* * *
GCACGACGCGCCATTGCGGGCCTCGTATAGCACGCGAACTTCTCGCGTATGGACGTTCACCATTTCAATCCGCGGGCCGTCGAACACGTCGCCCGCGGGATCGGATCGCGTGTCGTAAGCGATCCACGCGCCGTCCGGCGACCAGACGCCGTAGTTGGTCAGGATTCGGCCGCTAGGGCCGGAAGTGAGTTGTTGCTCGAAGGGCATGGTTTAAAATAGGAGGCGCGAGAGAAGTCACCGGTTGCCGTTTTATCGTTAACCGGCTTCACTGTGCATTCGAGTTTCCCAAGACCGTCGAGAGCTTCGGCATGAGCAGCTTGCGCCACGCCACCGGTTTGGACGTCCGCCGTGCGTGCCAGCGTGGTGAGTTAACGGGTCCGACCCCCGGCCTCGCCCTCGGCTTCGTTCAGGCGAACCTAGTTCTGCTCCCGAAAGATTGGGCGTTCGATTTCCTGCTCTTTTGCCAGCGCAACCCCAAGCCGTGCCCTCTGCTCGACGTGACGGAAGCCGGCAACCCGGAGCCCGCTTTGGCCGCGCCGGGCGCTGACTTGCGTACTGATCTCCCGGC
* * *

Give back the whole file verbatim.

GCACGACGCGCCATTGCGGGCCTCGTATAGCACGCGAACTTCTCGCGTATGGACGTTCACCATTTCAATCCGCGGGCCGTCGAACACGTCGCCCGCGGGATCGGATCGCGTGTCGTAAGCGATCCACGCGCCGTCCGGCGACCAGACGCCGTAGTTGGTCAGGATTCGGCCGCTAGGGCCGGAAGTGAGTTGTTGCTCGAAGGGCATGGTTTAAAATAGGAGGCGCGAGAGAAGTCACCGGTTGCCGTTTTATCGTTAACCGGCTTCACTGTGCATTCGAGTTTCCCAAGACCGTCGAGAGCTTCGGCATGAGCAGCTTGCGCCACGCCACCGGTTTGGACGTCCGCCGTGCGTGCCAGCGTGGTGAGTTAACGGGTCCGACCCCCGGCCTCGCCCTCGGCTTCGTTCAGGCGAACCTAGTTCTGCTCCCGAAAGATTGGGCGTTCGATTTCCTGCTCTTTTGCCAGCGCAACCCCAAGCCGTGCCCTCTGCTCGACGTGACGGAAGCCGGCAACCCGGAGCCCGCTTTGGCCGCGCCGGGCGCTGACTTGCGTACTGATCTCCCGGC